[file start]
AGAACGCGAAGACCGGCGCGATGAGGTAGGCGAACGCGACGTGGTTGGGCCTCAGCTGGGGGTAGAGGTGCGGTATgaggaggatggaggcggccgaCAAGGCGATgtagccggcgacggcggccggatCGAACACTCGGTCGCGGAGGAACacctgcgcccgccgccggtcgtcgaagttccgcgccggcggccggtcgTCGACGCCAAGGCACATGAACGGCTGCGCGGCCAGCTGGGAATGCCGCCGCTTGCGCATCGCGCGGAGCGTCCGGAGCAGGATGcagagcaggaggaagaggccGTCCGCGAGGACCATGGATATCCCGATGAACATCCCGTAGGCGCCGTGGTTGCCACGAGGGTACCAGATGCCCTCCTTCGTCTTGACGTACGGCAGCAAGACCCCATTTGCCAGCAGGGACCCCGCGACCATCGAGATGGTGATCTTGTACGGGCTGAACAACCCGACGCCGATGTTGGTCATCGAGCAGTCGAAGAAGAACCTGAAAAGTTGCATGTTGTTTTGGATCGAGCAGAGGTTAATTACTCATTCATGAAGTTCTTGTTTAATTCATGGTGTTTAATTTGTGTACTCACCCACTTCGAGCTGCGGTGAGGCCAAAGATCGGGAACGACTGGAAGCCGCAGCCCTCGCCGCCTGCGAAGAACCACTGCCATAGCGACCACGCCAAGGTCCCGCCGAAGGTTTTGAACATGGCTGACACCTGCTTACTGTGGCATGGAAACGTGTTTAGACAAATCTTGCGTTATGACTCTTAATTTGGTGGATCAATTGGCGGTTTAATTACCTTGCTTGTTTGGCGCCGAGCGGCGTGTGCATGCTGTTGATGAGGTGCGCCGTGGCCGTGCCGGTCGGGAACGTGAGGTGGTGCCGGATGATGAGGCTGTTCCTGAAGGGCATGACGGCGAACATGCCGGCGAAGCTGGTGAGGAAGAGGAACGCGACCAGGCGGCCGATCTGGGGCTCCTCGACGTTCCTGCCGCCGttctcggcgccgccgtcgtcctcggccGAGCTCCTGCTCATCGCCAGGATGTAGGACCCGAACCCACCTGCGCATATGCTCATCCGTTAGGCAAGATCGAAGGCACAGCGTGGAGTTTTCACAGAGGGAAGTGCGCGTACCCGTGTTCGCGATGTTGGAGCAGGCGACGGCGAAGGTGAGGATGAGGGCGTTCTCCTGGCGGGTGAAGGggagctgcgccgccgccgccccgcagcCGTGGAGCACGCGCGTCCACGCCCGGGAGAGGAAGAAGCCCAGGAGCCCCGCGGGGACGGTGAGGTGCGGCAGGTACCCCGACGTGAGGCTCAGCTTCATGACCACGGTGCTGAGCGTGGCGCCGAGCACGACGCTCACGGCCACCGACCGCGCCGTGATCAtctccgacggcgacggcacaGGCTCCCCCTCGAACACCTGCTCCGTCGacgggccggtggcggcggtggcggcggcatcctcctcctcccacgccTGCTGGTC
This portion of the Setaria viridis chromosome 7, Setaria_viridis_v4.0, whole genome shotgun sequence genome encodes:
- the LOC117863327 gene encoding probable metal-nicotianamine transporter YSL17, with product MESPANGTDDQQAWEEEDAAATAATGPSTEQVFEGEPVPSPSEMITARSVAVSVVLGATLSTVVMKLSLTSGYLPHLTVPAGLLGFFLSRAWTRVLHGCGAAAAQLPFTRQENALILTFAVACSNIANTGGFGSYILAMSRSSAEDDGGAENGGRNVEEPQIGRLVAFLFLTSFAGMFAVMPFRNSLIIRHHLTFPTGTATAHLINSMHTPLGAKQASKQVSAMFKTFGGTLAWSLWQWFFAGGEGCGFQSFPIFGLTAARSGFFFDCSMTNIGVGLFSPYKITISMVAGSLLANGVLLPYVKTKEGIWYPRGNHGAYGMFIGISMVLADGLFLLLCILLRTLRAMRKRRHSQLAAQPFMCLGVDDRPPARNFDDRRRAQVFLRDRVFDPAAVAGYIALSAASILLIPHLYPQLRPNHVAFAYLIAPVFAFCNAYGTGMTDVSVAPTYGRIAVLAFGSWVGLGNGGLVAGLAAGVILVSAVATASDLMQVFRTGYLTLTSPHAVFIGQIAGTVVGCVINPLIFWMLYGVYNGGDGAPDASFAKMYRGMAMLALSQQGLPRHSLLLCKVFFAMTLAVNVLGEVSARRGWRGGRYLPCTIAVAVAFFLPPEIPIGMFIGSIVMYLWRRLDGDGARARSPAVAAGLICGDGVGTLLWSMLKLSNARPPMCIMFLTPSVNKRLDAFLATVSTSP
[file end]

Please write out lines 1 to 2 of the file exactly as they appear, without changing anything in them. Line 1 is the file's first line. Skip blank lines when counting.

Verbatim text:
AGAACGCGAAGACCGGCGCGATGAGGTAGGCGAACGCGACGTGGTTGGGCCTCAGCTGGGGGTAGAGGTGCGGTATgaggaggatggaggcggccgaCAAGGCGATgtagccggcgacggcggccggatCGAACACTCGGTCGCGGAGGAACacctgcgcccgccgccggtcgtcgaagttccgcgccggcggccggtcgTCGACGCCAAGGCACATGAACGGCTGCGCGGCCAGCTGGGAATGCCGCCGCTTGCGCATCGCGCGGAGCGTCCGGAGCAGGATGcagagcaggaggaagaggccGTCCGCGAGGACCATGGATATCCCGATGAACATCCCGTAGGCGCCGTGGTTGCCACGAGGGTACCAGATGCCCTCCTTCGTCTTGACGTACGGCAGCAAGACCCCATTTGCCAGCAGGGACCCCGCGACCATCGAGATGGTGATCTTGTACGGGCTGAACAACCCGACGCCGATGTTGGTCATCGAGCAGTCGAAGAAGAACCTGAAAAGTTGCATGTTGTTTTGGATCGAGCAGAGGTTAATTACTCATTCATGAAGTTCTTGTTTAATTCATGGTGTTTAATTTGTGTACTCACCCACTTCGAGCTGCGGTGAGGCCAAAGATCGGGAACGACTGGAAGCCGCAGCCCTCGCCGCCTGCGAAGAACCACTGCCATAGCGACCACGCCAAGGTCCCGCCGAAGGTTTTGAACATGGCTGACACCTGCTTACTGTGGCATGGAAACGTGTTTAGACAAATCTTGCGTTATGACTCTTAATTTGGTGGATCAATTGGCGGTTTAATTACCTTGCTTGTTTGGCGCCGAGCGGCGTGTGCATGCTGTTGATGAGGTGCGCCGTGGCCGTGCCGGTCGGGAACGTGAGGTGGTGCCGGATGATGAGGCTGTTCCTGAAGGGCATGACGGCGAACATGCCGGCGAAGCTGGTGAGGAAGAGGAACGCGACCAGGCGGCCGATCTGGGGCTCCTCGACGTTCCTGCCGCCGttctcggcgccgccgtcgtcctcggccGAGCTCCTGCTCATCGCCAGGATGTAGGACCCGAACCCACCTGCGCATATGCTCATCCGTTAGGCAAGATCGAAGGCACAGCGTGGAGTTTTCACAGAGGGAAGTGCGCGTACCCGTGTTCGCGATGTTGGAGCAGGCGACGGCGAAGGTGAGGATGAGGGCGTTCTCCTGGCGGGTGAAGGggagctgcgccgccgccgccccgcagcCGTGGAGCACGCGCGTCCACGCCCGGGAGAGGAAGAAGCCCAGGAGCCCCGCGGGGACGGTGAGGTGCGGCAGGTACCCCGACGTGAGGCTCAGCTTCATGACCACGGTGCTGAGCGTGGCGCCGAGCACGACGCTCACGGCCACCGACCGCGCCGTGATCAtctccgacggcgacggcacaGGCTCCCCCTCGAACACCTGCTCCGTCGacgggccggtggcggcggtggcggcggcatcctcctcctcccacgccTGCTGGTC
This portion of the Setaria viridis chromosome 7, Setaria_viridis_v4.0, whole genome shotgun sequence genome encodes: